In Nigeria, infrastructure financing relies heavily on budget allocations, borrowing, fiscal resources, and market-based financing. Due to the significant infrastructure gap, government revenue alone cannot suffice, leading to increased borrowing.
The African Development Bank recently approved a $15 million subordinated loan to Infrastructure Credit Guarantee Company Limited (InfraCredit) to strengthen its capital base and bridge Nigeria’s infrastructure financing gap.
Rating criteria for Infrastructure and Project Finance are essential for assessing debt instruments reliant on cash flows from construction and operation of standalone projects or infrastructure facilities, including multiple project assets in different locations.
Project assessment includes evaluating owners or sponsors, ownership structure complexity, relationships with contractors, potential ownership changes, and flexibility in resolving project issues.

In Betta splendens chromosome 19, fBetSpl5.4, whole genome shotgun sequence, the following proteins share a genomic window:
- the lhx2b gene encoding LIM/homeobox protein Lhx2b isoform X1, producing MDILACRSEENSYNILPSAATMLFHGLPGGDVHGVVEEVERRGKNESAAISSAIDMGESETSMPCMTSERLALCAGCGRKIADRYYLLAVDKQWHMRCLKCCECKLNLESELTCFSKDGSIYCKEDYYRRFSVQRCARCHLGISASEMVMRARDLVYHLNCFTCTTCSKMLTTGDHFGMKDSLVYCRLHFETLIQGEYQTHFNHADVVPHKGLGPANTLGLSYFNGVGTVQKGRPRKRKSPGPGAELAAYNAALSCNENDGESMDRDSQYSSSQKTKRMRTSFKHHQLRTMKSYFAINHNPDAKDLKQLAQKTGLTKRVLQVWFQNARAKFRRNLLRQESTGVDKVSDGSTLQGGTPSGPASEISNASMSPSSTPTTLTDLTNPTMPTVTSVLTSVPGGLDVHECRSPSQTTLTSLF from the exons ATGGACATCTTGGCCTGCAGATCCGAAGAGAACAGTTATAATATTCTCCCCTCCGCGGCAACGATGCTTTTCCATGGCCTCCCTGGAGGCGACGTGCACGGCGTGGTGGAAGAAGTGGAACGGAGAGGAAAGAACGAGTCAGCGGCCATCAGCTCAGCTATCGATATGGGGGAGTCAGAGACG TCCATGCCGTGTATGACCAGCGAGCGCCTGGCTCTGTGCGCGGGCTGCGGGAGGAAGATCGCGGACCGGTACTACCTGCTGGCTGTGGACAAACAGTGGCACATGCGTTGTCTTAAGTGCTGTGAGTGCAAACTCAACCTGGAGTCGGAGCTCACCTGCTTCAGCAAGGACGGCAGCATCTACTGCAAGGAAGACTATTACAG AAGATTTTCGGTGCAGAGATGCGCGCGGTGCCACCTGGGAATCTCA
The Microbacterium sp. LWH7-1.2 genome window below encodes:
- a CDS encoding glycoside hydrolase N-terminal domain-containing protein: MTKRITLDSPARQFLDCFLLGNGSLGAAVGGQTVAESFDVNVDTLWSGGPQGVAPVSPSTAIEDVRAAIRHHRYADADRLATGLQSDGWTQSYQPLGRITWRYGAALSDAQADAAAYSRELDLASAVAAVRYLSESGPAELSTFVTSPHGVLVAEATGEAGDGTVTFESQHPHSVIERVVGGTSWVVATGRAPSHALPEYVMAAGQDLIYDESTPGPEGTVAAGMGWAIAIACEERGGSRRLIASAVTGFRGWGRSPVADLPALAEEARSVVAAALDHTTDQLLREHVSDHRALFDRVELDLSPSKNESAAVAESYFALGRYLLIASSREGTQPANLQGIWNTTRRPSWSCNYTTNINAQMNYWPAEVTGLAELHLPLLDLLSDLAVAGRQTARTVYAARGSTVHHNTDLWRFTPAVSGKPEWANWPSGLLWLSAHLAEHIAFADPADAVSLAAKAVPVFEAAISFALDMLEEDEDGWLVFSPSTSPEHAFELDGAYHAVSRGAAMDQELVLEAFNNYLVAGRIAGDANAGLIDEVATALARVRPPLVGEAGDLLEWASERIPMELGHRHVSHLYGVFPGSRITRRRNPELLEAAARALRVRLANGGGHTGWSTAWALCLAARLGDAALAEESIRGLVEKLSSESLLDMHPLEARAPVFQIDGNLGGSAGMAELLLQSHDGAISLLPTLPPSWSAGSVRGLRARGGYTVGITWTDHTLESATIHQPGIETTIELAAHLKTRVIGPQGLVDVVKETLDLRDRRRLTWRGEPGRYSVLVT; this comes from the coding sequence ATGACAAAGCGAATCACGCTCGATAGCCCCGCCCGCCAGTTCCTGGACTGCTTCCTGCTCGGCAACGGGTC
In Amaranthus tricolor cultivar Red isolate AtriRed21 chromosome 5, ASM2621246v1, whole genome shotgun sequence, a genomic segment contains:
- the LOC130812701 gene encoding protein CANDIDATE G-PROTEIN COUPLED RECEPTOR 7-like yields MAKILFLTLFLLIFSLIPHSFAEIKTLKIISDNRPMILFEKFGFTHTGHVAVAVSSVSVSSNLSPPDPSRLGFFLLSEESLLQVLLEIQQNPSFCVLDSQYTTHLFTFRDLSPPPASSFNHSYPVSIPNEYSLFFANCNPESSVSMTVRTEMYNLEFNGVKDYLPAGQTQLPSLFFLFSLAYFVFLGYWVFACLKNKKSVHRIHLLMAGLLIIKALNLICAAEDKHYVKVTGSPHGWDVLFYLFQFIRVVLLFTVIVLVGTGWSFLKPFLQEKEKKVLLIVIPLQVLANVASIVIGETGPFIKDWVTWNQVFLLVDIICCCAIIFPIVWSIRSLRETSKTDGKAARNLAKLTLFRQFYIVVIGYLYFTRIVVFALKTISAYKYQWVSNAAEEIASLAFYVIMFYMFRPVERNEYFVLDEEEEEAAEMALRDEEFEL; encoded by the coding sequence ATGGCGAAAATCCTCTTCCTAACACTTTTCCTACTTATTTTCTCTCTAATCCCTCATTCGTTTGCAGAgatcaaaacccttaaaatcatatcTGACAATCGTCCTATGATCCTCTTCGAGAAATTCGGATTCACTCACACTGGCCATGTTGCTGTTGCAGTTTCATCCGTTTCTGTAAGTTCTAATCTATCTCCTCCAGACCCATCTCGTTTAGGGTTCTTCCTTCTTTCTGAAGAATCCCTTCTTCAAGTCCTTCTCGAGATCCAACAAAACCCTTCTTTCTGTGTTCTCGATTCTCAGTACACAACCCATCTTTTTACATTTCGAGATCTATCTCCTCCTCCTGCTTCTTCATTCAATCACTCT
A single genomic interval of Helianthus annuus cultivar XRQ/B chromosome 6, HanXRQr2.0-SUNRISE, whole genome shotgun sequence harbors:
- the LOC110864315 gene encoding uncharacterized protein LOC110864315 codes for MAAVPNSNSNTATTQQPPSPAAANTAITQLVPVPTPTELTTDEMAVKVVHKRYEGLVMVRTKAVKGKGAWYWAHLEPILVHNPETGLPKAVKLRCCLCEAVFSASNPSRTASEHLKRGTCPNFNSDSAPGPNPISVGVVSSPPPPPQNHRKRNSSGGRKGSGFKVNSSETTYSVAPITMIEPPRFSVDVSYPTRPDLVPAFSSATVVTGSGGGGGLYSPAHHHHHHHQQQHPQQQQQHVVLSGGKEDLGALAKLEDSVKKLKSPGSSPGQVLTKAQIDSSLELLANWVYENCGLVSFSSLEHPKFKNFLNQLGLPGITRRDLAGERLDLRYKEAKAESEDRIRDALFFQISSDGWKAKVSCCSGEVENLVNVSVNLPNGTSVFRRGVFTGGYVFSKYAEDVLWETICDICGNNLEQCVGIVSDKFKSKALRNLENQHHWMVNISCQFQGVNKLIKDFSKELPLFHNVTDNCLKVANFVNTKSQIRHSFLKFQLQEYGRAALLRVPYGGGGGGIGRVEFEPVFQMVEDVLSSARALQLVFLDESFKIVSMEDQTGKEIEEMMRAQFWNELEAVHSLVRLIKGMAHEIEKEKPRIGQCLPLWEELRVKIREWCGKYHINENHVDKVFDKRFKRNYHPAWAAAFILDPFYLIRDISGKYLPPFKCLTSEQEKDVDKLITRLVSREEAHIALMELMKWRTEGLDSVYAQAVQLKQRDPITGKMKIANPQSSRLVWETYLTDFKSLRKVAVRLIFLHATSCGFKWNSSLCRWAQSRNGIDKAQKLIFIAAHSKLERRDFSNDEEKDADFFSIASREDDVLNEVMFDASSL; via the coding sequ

Sponsors committed to projects with substantial resources, time, and reputation, along with higher direct equity investment, guarantees, and capitalization retention or public service focus, provide stability.
Main contractors’ experience and credit quality in construction are reviewed, considering timely and budget-compliant project completion to required standards. For large projects, multinational scale operating capacity, technology and project-specific experience, including local expertise enhance project strength.
In some cases, contractors’ financial health is assessed to ensure they have the necessary resources to address cost overruns, delays, and performance challenges, fulfilling financial obligations such as payment of damages.
Ratings consider various risks faced by projects, including revenue fluctuations due to macroeconomic cycles, external shocks, force majeure events, operational and cost pressures, and project bankruptcy.
Note: The credit rating criteria presented here are adapted from India and not that of DataPro Limited.